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The National Trust for Canada believes the federal government must lead by example and introduce legislation that provides statutory protection and maintenance standards for federally owned and regulated historic places.

There is no binding legislation to protect the over 1,300 heritage buildings owned by the federal government. Canada is the only G-8 country without laws to protect historic places owned by its national government. Federal legislation exists only to protect two types of heritage property: railway stations and lighthouses.

The Historic Sites and Monuments Act (1953) provides the federal Environment Minister with the power to recognize historic places of importance as national historic sites, but it is solely commemorative and does not have any protection mechanisms.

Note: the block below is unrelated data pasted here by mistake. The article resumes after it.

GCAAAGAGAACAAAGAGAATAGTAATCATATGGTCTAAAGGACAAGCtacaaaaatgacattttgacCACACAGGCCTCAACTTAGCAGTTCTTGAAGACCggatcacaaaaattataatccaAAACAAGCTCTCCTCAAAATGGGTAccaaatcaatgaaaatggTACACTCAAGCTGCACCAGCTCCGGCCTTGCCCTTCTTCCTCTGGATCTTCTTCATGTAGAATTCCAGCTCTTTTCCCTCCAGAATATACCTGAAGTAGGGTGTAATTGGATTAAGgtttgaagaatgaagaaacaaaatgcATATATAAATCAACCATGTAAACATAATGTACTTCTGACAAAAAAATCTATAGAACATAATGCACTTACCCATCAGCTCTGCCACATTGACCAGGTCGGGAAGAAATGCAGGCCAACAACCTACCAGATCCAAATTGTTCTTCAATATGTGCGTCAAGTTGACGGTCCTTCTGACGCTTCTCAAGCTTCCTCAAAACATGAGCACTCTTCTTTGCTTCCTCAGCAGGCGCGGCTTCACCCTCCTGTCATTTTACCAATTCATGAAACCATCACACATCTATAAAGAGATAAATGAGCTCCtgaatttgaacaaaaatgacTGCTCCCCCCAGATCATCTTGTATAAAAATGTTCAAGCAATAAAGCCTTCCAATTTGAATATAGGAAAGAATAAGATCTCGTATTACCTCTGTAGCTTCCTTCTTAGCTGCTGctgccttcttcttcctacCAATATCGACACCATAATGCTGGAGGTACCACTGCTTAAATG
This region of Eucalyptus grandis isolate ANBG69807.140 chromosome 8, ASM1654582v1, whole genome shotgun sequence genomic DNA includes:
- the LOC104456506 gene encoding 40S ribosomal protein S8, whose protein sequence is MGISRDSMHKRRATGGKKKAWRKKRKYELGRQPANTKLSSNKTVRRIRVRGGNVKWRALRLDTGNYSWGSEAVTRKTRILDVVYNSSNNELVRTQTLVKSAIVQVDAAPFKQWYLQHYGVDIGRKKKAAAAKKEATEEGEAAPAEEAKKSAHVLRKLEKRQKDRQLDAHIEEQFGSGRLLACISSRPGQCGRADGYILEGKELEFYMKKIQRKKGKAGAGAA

The existing Federal Heritage Building Policy (FHBRO) of 1982 is not binding on federal departments and is not enforced. As a result, no fewer than 54 designated federal heritage buildings have been demolished since the policy came into effect. Because there is no accountable agency monitoring whether the policy is applied or followed, it is impossible to measure its effectiveness. In 2003, the Auditor General of Canada assessed heritage protection practices within several departments and reported that federal built heritage “will be lost to future generations unless action to protect it is taken soon.”

Other federal issues:

  • no scrutiny of federal actions that may threaten other historic places in Canadian communities;
  • no mechanism to ensure federal investments respect local historic places;
  • government leasing standards do not encourage the sustainable reuse of historic buildings; and
  • no citizen input into the federal heritage building process. 


Federal Heritage Legislation


Federal Heritage Building Policy